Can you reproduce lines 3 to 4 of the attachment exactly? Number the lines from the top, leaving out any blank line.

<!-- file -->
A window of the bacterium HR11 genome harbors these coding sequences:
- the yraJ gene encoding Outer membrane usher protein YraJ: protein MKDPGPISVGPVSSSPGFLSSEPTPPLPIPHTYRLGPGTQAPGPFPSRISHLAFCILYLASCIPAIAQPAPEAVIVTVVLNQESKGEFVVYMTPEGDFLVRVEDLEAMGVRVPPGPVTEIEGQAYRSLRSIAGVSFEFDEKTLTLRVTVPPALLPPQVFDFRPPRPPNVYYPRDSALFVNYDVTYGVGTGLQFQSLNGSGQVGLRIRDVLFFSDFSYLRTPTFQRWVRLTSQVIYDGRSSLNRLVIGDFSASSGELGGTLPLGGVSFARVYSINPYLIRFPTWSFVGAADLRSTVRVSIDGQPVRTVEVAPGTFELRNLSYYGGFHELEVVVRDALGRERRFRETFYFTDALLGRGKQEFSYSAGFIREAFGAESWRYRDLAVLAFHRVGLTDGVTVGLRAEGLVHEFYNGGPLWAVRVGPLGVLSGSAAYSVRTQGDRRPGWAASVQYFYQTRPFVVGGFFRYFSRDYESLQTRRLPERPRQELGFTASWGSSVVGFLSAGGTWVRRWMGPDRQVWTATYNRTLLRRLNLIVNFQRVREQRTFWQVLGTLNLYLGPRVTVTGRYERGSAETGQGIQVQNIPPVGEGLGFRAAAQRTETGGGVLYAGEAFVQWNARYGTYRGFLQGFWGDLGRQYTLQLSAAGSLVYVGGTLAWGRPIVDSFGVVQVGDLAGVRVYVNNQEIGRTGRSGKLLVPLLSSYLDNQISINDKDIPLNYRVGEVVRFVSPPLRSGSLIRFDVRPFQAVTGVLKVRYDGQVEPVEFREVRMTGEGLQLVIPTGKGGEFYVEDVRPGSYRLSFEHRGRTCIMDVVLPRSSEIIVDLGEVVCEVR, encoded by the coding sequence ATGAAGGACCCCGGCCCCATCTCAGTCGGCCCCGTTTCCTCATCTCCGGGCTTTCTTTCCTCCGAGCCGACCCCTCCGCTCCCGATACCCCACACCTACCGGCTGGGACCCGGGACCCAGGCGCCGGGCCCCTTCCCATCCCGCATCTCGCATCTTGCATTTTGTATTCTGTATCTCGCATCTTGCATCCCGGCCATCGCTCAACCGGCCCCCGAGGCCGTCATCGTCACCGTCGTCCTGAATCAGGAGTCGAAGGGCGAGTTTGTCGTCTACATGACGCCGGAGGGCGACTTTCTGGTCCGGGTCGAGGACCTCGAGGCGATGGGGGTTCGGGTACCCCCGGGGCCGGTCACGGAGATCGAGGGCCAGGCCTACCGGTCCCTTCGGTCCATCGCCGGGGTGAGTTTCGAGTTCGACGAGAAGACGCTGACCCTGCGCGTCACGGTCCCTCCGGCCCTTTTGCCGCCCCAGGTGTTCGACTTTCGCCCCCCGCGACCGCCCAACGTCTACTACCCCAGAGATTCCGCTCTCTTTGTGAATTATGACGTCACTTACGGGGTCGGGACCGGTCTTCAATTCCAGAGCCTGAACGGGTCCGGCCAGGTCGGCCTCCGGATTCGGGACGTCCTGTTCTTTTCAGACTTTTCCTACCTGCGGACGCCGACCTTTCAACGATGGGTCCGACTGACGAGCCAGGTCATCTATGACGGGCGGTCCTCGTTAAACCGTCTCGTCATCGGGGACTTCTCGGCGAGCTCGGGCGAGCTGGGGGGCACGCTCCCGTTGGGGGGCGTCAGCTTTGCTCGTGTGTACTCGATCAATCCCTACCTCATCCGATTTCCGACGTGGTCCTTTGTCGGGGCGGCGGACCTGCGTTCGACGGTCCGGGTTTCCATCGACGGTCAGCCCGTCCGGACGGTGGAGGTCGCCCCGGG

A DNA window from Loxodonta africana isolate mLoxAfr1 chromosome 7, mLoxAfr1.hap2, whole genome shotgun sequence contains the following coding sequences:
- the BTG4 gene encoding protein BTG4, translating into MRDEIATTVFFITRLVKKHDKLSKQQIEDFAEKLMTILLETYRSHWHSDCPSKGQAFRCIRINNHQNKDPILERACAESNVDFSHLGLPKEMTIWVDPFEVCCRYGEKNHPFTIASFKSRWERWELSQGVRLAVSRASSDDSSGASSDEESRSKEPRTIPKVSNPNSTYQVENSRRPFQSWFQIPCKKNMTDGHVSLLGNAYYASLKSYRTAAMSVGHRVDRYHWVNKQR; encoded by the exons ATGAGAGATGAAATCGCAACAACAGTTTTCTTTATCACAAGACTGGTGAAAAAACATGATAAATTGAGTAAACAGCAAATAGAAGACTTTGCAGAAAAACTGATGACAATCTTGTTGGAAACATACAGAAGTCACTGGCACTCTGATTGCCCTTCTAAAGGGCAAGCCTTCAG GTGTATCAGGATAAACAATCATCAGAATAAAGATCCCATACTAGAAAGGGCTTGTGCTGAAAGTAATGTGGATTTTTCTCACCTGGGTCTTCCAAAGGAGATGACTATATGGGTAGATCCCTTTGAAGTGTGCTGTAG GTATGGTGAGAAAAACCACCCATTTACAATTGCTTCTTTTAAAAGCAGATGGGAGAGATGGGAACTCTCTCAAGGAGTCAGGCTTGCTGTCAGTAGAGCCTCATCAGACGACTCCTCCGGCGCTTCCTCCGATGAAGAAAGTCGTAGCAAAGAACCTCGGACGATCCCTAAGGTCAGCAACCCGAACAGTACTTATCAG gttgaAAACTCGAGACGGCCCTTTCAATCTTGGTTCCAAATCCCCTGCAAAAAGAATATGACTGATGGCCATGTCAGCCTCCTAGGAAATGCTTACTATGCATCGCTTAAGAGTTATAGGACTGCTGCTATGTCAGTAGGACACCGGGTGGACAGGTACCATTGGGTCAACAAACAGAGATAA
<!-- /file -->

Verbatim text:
A DNA window from Loxodonta africana isolate mLoxAfr1 chromosome 7, mLoxAfr1.hap2, whole genome shotgun sequence contains the following coding sequences:
- the BTG4 gene encoding protein BTG4, translating into MRDEIATTVFFITRLVKKHDKLSKQQIEDFAEKLMTILLETYRSHWHSDCPSKGQAFRCIRINNHQNKDPILERACAESNVDFSHLGLPKEMTIWVDPFEVCCRYGEKNHPFTIASFKSRWERWELSQGVRLAVSRASSDDSSGASSDEESRSKEPRTIPKVSNPNSTYQVENSRRPFQSWFQIPCKKNMTDGHVSLLGNAYYASLKSYRTAAMSVGHRVDRYHWVNKQR; encoded by the exons ATGAGAGATGAAATCGCAACAACAGTTTTCTTTATCACAAGACTGGTGAAAAAACATGATAAATTGAGTAAACAGCAAATAGAAGACTTTGCAGAAAAACTGATGACAATCTTGTTGGAAACATACAGAAGTCACTGGCACTCTGATTGCCCTTCTAAAGGGCAAGCCTTCAG GTGTATCAGGATAAACAATCATCAGAATAAAGATCCCATACTAGAAAGGGCTTGTGCTGAAAGTAATGTGGATTTTTCTCACCTGGGTCTTCCAAAGGAGATGACTATATGGGTAGATCCCTTTGAAGTGTGCTGTAG GTATGGTGAGAAAAACCACCCATTTACAATTGCTTCTTTTAAAAGCAGATGGGAGAGATGGGAACTCTCTCAAGGAGTCAGGCTTGCTGTCAGTAGAGCCTCATCAGACGACTCCTCCGGCGCTTCCTCCGATGAAGAAAGTCGTAGCAAAGAACCTCGGACGATCCCTAAGGTCAGCAACCCGAACAGTACTTATCAG gttgaAAACTCGAGACGGCCCTTTCAATCTTGGTTCCAAATCCCCTGCAAAAAGAATATGACTGATGGCCATGTCAGCCTCCTAGGAAATGCTTACTATGCATCGCTTAAGAGTTATAGGACTGCTGCTATGTCAGTAGGACACCGGGTGGACAGGTACCATTGGGTCAACAAACAGAGATAA